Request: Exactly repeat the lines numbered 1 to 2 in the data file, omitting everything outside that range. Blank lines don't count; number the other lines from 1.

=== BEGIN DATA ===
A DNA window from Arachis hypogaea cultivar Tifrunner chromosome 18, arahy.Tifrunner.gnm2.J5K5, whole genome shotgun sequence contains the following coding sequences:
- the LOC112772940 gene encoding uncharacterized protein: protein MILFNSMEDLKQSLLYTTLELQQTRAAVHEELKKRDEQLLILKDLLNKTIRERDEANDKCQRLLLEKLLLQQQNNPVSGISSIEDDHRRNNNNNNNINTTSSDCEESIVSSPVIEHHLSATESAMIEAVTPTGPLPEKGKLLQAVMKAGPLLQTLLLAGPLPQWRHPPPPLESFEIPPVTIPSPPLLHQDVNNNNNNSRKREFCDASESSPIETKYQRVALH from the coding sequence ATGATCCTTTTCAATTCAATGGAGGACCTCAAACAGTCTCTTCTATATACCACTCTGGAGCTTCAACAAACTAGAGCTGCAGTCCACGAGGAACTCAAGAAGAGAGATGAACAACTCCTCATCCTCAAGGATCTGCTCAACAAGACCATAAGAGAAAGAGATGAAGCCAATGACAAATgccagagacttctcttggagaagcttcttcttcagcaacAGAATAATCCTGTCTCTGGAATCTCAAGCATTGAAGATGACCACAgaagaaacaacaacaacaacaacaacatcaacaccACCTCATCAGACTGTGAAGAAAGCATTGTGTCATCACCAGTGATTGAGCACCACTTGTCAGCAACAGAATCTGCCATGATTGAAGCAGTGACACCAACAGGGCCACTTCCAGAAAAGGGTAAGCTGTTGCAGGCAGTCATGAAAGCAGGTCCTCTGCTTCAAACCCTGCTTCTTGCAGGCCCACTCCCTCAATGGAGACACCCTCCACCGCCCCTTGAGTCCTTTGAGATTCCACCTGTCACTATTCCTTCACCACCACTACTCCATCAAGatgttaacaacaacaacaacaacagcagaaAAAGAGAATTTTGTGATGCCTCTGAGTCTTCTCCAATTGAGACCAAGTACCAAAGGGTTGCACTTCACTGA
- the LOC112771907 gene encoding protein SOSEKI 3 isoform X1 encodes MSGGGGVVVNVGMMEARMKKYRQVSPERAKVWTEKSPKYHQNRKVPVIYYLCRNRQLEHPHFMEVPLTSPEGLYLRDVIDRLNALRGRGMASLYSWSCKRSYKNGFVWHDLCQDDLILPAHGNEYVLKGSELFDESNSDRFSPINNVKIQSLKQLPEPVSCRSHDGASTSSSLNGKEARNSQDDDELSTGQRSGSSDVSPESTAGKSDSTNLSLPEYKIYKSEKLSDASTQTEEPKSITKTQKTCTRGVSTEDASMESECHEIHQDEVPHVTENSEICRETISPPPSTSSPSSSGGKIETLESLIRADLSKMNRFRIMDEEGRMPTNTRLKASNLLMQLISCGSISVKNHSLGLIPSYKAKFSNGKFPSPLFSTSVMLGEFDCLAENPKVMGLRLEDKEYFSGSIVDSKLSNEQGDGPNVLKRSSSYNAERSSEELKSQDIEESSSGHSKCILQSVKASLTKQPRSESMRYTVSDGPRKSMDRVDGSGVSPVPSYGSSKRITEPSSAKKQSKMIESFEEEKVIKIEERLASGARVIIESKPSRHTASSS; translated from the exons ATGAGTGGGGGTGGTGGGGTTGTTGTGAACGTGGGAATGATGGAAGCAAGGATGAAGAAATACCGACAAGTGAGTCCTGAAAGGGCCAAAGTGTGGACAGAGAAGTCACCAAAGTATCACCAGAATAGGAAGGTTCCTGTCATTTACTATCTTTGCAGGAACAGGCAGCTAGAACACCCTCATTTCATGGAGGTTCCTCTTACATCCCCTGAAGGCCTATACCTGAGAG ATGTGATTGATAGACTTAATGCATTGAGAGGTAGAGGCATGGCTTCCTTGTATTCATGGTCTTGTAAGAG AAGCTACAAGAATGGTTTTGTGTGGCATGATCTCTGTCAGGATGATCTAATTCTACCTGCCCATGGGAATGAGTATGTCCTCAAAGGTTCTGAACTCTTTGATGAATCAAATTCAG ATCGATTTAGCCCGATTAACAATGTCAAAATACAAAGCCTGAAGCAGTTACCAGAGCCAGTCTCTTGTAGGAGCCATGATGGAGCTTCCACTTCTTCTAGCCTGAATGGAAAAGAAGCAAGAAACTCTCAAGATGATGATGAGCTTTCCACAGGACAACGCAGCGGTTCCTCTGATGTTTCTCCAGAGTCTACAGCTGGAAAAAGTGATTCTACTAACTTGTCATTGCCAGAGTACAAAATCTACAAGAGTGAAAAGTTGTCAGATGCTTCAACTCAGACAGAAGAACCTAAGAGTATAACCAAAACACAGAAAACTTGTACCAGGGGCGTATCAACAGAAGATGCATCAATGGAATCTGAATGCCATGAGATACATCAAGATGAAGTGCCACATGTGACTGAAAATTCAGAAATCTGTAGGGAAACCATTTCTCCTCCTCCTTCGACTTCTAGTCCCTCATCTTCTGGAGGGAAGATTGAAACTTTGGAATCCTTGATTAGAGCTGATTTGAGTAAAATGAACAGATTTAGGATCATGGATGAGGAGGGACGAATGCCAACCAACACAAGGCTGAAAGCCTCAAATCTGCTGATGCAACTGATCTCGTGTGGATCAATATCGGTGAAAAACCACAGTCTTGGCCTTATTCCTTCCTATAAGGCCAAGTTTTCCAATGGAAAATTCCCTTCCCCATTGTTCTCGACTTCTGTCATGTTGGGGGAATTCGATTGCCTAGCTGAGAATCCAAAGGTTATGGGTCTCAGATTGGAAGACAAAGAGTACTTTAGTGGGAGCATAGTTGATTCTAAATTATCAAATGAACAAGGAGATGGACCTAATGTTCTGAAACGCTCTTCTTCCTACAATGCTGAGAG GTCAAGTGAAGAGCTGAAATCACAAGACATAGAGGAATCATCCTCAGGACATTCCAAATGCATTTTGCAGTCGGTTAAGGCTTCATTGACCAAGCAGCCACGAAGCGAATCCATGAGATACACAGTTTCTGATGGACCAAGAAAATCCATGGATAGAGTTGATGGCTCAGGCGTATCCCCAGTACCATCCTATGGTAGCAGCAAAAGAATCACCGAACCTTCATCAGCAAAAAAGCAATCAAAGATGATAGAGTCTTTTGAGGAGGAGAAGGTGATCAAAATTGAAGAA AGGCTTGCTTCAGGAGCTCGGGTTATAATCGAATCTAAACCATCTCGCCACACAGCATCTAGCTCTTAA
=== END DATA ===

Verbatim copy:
A DNA window from Arachis hypogaea cultivar Tifrunner chromosome 18, arahy.Tifrunner.gnm2.J5K5, whole genome shotgun sequence contains the following coding sequences:
- the LOC112772940 gene encoding uncharacterized protein: protein MILFNSMEDLKQSLLYTTLELQQTRAAVHEELKKRDEQLLILKDLLNKTIRERDEANDKCQRLLLEKLLLQQQNNPVSGISSIEDDHRRNNNNNNNINTTSSDCEESIVSSPVIEHHLSATESAMIEAVTPTGPLPEKGKLLQAVMKAGPLLQTLLLAGPLPQWRHPPPPLESFEIPPVTIPSPPLLHQDVNNNNNNSRKREFCDASESSPIETKYQRVALH from the coding sequence ATGATCCTTTTCAATTCAATGGAGGACCTCAAACAGTCTCTTCTATATACCACTCTGGAGCTTCAACAAACTAGAGCTGCAGTCCACGAGGAACTCAAGAAGAGAGATGAACAACTCCTCATCCTCAAGGATCTGCTCAACAAGACCATAAGAGAAAGAGATGAAGCCAATGACAAATgccagagacttctcttggagaagcttcttcttcagcaacAGAATAATCCTGTCTCTGGAATCTCAAGCATTGAAGATGACCACAgaagaaacaacaacaacaacaacaacatcaacaccACCTCATCAGACTGTGAAGAAAGCATTGTGTCATCACCAGTGATTGAGCACCACTTGTCAGCAACAGAATCTGCCATGATTGAAGCAGTGACACCAACAGGGCCACTTCCAGAAAAGGGTAAGCTGTTGCAGGCAGTCATGAAAGCAGGTCCTCTGCTTCAAACCCTGCTTCTTGCAGGCCCACTCCCTCAATGGAGACACCCTCCACCGCCCCTTGAGTCCTTTGAGATTCCACCTGTCACTATTCCTTCACCACCACTACTCCATCAAGatgttaacaacaacaacaacaacagcagaaAAAGAGAATTTTGTGATGCCTCTGAGTCTTCTCCAATTGAGACCAAGTACCAAAGGGTTGCACTTCACTGA